Maximizing your work
The PN40 is more than an entertainment hub for the living room, though. It’s also a capable work machine, and though it’s quite different to my everyday PC, I didn’t miss a beat in my normal workflow. I experienced no performance issues while working on a document with a pile of web browser tabs open, even while simultaneously streaming a video. Photo editing didn’t seem to slow down the little PC at all, and even making a multi-clip video was relatively breezy. The PN40 nicely served up 4K UHD content on my big TV, too.
Despite its diminutive footprint, the PN40 has enough ports for a traditional desktop setup. With the exception of the Kensington lock, they all fit on just two sides of the chassis. One side houses the power button as well as a 3.5mm audio combo jack, a reversible USB Type-C Gen 1 port, and two traditional Type-A ports (one USB 3.1 Gen 1 and one USB 2.0). That gives you a quick way to plug in headphones, peripherals, and external storage drives without plugging in dongles or USB hubs. There’s two more USB 3.1 Gen 1 ports around back that are ideally placed for a mouse and keyboard. A gigabit LAN port offers wired speed and stability, though the 802.11ac WiFi onboard serves up plenty of bandwidth if you’d rather not run a physical cable to your computer.
I cannot and will not work without a second display, and the PN40 has multiple options for running dual-monitor setups. In addition to the USB Type-C port on the front, the rear has an HDMI port and a mini DisplayPort. There’s even a COM port so you can connect older devices.
Ready to roll
Kitting out the PN40 can be done with relatively little PC building experience, and it allows you to customize the PN40 for your specific situation. A dual-storage configuration with a fast boot drive like the model I’m using for this hands-on is ideal for a productivity PC. Insatiable shutterbugs and those with extensive media libraries will want as much storage as possible, and maxing out the memory will help you extract the fastest performance from the PN40. If you just plan to use it as a HTPC for watching video from various streaming services, you can save some money with more modest memory and storage choices. If you’d rather something that requires no tooling around or installation, the PN40 has a sibling, the ASUS Mini PC PN60, which can be ordered fully loaded with up to an Intel Core i7, as well as multiple configurations for memory, and storage. It also ships with Windows 10 pre-installed. The PN60 fits all of its components into the same size chassis but incorporates a fan to keep its beefier CPU cool.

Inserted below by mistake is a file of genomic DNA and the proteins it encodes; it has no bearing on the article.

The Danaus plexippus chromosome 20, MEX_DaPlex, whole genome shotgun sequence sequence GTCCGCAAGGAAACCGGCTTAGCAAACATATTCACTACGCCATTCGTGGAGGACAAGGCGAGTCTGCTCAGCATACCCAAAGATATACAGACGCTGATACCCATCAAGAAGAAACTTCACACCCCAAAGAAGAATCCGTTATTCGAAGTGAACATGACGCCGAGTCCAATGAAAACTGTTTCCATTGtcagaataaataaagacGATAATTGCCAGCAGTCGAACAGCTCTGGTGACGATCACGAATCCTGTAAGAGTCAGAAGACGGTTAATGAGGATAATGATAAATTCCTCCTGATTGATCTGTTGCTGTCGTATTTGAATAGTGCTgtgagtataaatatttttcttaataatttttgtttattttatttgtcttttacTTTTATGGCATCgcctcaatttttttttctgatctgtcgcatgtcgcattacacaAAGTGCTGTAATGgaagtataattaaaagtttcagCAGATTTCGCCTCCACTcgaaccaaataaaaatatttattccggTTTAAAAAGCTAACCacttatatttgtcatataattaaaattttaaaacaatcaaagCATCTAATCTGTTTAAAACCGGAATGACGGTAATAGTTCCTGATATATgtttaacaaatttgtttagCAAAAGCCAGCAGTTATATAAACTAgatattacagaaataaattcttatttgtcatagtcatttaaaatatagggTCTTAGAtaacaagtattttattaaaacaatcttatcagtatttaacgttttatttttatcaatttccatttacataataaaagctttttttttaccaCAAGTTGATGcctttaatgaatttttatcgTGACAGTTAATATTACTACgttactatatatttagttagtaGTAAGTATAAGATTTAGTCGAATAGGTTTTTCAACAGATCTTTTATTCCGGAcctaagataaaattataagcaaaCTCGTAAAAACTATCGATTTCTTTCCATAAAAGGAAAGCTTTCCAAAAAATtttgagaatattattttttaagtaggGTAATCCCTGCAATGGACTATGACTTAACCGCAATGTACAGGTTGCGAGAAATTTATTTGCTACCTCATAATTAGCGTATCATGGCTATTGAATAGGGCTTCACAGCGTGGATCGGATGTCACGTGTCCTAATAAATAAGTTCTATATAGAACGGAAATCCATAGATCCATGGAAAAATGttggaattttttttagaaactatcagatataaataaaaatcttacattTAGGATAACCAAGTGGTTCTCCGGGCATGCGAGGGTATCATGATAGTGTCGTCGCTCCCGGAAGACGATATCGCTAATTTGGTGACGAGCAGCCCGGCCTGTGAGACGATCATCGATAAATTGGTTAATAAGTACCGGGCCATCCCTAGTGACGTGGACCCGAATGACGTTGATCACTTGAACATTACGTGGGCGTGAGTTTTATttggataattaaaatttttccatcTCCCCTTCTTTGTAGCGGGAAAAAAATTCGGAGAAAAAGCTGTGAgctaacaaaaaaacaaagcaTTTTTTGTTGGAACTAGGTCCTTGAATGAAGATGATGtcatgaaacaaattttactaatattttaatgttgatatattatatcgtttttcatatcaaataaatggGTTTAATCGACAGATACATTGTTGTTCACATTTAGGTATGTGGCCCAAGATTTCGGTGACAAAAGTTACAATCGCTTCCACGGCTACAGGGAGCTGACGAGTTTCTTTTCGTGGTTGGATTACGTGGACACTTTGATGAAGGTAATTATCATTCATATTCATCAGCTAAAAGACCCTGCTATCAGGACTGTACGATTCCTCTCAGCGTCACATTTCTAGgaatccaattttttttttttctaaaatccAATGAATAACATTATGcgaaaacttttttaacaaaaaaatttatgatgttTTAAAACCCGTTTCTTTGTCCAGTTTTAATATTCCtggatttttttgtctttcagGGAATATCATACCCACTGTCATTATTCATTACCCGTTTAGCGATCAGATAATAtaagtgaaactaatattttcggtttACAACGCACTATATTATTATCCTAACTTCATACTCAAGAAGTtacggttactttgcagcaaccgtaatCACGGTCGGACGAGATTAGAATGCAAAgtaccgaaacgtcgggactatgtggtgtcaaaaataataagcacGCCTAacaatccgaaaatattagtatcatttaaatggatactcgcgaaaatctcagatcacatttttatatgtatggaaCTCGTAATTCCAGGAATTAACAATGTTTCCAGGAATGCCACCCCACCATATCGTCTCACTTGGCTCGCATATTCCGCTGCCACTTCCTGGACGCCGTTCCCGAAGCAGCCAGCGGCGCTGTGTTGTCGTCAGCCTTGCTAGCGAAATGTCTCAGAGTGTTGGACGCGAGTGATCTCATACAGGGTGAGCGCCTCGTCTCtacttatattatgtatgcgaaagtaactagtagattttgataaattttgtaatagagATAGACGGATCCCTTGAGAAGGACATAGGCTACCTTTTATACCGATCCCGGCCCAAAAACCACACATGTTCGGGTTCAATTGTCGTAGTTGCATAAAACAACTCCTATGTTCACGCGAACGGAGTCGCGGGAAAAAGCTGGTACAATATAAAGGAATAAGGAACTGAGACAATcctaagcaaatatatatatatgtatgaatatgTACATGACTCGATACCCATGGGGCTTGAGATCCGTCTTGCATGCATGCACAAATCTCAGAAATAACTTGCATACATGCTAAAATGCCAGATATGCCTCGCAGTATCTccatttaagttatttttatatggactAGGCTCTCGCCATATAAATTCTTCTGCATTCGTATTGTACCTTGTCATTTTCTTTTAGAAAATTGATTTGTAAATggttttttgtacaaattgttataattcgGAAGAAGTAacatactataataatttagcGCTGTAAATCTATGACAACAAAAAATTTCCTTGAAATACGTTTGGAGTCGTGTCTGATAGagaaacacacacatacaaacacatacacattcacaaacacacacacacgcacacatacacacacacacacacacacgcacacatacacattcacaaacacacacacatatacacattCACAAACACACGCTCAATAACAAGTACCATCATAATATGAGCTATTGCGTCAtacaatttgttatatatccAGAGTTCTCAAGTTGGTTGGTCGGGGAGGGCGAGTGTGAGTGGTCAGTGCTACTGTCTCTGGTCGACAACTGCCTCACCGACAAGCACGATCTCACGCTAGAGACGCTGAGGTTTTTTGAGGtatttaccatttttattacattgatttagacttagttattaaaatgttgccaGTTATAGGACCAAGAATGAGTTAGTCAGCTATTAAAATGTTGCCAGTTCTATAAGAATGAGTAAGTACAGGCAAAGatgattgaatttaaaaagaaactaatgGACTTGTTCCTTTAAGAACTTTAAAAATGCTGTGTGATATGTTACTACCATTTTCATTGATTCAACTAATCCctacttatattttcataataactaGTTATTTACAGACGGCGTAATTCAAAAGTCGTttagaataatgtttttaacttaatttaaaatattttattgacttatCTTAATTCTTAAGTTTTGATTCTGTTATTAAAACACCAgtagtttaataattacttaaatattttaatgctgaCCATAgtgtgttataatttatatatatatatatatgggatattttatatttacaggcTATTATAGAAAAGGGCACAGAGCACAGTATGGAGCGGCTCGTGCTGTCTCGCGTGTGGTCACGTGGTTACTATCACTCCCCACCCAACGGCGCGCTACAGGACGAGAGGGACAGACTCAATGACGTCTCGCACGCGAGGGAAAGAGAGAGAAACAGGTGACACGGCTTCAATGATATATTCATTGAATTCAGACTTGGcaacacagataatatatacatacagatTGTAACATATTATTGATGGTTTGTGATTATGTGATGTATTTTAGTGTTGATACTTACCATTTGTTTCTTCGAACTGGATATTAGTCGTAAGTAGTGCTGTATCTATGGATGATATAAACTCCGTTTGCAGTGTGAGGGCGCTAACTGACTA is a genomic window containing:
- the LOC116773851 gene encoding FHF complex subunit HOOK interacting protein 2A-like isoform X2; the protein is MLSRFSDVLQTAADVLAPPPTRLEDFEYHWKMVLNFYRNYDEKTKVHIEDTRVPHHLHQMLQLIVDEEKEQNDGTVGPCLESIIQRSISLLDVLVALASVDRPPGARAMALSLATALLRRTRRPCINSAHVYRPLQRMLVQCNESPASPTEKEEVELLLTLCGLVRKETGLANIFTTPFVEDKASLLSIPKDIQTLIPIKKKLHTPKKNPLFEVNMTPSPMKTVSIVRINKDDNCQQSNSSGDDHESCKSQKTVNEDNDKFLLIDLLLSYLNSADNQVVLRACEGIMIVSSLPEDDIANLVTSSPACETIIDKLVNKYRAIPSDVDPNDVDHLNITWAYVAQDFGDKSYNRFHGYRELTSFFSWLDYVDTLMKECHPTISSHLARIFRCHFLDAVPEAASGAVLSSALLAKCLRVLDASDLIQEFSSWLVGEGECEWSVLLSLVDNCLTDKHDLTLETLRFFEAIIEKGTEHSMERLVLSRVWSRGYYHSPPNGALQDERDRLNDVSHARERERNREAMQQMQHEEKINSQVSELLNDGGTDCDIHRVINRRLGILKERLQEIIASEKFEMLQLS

|ASUS PN40 Mini PC barebones|
|CPU||Intel Celeron N4000
Intel Celeron J4005
|Graphics||Intel UHD Graphics 600|
|Side (Front) I/O||1 x USB 3.1 Gen1 USB Type-C
1 x USB 3.1 Gen1 USB Type-A
1 x USB 2.0 w/ Quick Charge
1 x audio combo jack
1 x Kensington lock
|Back I/O||1 x HDMI
1 x Mini DisplayPort
1 x Optional I/O port (COM or VGA)
2 x USB 3.1 Gen1 USB Type-A
1 x RJ-45 LAN
1 x DC-in
|Dimensions||4.5 x 4.5 x 1.9"
1.54 lbs (with 2.5" HDD)
|Price||$159 USD / $199 CAD|
|Availability (Canada)||Canada Computers
Good things come in small packages
The PN40 solves multiple problems at once. Flexibility in the hardware configuration means it can be better tailored to your specific computing needs while also helping to control costs. It’s small enough to park just about anywhere, and it still packs enough power to get real work done. Whether the PN40 is mounted on the back of your TV or monitor, or sitting on your desk, it’s inconspicuous and boasts totally silent operation. Starting at $159 USD and $199 CAD for the barebones kit, the ASUS PN40 is available at the retailers listed in the table above.